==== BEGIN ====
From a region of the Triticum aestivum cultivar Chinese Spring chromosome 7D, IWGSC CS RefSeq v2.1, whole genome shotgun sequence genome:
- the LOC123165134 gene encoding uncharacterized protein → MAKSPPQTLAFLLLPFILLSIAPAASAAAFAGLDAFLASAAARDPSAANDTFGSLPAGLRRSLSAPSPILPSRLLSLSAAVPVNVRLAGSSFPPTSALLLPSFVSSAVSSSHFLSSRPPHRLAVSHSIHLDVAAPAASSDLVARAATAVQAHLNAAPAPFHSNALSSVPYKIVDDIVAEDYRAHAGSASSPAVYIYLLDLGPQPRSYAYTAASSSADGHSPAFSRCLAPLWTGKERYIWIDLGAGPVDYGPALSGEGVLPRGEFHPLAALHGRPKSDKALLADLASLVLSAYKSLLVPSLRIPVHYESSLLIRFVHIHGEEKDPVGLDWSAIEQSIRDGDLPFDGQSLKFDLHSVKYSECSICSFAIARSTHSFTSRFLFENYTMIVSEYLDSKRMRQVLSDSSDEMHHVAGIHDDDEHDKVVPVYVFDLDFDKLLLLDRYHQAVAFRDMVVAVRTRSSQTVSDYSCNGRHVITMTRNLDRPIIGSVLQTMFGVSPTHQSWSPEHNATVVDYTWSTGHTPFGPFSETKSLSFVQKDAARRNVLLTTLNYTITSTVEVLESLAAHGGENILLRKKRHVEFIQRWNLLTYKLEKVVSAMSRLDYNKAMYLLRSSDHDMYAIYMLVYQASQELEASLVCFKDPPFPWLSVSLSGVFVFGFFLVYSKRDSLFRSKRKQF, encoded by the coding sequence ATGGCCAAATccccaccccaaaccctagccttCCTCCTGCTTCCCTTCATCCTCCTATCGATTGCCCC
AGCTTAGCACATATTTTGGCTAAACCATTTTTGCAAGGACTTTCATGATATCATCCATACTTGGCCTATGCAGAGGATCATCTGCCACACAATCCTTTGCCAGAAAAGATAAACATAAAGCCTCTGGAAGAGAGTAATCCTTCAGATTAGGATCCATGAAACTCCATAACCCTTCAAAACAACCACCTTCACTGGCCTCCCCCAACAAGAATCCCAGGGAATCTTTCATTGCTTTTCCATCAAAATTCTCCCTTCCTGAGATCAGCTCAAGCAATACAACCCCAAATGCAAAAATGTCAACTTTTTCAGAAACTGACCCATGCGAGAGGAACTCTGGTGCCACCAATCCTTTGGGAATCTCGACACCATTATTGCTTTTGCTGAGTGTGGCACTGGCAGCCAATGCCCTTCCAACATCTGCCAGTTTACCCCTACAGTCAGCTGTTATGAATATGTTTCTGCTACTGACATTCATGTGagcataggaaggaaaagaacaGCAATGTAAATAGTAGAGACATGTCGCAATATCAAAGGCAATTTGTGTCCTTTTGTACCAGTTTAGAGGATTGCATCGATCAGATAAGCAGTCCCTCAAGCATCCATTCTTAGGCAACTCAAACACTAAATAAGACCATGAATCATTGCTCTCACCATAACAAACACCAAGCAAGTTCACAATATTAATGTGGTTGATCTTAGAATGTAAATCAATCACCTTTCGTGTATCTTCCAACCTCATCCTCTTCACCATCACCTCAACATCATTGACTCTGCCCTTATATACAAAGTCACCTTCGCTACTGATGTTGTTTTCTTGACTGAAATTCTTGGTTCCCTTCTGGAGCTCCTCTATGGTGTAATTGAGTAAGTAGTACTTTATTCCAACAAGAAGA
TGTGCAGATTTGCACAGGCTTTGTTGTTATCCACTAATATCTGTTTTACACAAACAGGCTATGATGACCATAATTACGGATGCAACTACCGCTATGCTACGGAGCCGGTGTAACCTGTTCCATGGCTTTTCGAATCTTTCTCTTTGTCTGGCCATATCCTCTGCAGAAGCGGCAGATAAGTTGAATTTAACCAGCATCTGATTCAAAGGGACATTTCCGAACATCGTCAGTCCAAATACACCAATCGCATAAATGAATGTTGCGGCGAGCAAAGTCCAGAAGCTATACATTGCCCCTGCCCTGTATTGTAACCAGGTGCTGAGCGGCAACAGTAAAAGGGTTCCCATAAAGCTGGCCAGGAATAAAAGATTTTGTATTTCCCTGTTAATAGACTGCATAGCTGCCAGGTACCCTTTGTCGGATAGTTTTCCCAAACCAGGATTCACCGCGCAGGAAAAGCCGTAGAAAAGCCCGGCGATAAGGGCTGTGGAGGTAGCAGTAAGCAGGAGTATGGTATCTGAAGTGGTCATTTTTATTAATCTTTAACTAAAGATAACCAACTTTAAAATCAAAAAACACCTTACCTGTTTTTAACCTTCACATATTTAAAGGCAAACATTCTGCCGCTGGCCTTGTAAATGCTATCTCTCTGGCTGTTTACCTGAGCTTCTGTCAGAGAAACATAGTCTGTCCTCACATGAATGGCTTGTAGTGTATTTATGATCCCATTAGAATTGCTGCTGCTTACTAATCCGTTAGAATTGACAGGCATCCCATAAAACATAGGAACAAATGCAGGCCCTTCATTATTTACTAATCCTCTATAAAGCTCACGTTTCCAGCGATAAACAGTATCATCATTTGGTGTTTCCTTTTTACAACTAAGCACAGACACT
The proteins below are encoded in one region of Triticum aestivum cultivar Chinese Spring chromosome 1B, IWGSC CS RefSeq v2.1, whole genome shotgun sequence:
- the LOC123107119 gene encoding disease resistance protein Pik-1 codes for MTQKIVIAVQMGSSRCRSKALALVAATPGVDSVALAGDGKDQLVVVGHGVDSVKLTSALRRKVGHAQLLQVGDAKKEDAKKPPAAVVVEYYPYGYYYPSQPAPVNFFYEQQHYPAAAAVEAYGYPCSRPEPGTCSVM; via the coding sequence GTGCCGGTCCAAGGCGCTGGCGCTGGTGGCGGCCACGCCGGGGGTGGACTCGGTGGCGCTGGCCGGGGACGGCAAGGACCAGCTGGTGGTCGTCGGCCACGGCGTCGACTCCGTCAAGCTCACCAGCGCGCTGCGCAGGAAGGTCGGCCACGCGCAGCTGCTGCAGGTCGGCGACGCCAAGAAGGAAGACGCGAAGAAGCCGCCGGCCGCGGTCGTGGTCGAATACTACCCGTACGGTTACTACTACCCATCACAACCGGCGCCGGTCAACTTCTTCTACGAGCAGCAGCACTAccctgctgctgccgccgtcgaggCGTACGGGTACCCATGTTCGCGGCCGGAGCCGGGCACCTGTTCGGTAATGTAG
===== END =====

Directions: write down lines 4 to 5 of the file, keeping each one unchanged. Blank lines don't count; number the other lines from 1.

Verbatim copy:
TGTGCAGATTTGCACAGGCTTTGTTGTTATCCACTAATATCTGTTTTACACAAACAGGCTATGATGACCATAATTACGGATGCAACTACCGCTATGCTACGGAGCCGGTGTAACCTGTTCCATGGCTTTTCGAATCTTTCTCTTTGTCTGGCCATATCCTCTGCAGAAGCGGCAGATAAGTTGAATTTAACCAGCATCTGATTCAAAGGGACATTTCCGAACATCGTCAGTCCAAATACACCAATCGCATAAATGAATGTTGCGGCGAGCAAAGTCCAGAAGCTATACATTGCCCCTGCCCTGTATTGTAACCAGGTGCTGAGCGGCAACAGTAAAAGGGTTCCCATAAAGCTGGCCAGGAATAAAAGATTTTGTATTTCCCTGTTAATAGACTGCATAGCTGCCAGGTACCCTTTGTCGGATAGTTTTCCCAAACCAGGATTCACCGCGCAGGAAAAGCCGTAGAAAAGCCCGGCGATAAGGGCTGTGGAGGTAGCAGTAAGCAGGAGTATGGTATCTGAAGTGGTCATTTTTATTAATCTTTAACTAAAGATAACCAACTTTAAAATCAAAAAACACCTTACCTGTTTTTAACCTTCACATATTTAAAGGCAAACATTCTGCCGCTGGCCTTGTAAATGCTATCTCTCTGGCTGTTTACCTGAGCTTCTGTCAGAGAAACATAGTCTGTCCTCACATGAATGGCTTGTAGTGTATTTATGATCCCATTAGAATTGCTGCTGCTTACTAATCCGTTAGAATTGACAGGCATCCCATAAAACATAGGAACAAATGCAGGCCCTTCATTATTTACTAATCCTCTATAAAGCTCACGTTTCCAGCGATAAACAGTATCATCATTTGGTGTTTCCTTTTTACAACTAAGCACAGACACT
The proteins below are encoded in one region of Triticum aestivum cultivar Chinese Spring chromosome 1B, IWGSC CS RefSeq v2.1, whole genome shotgun sequence: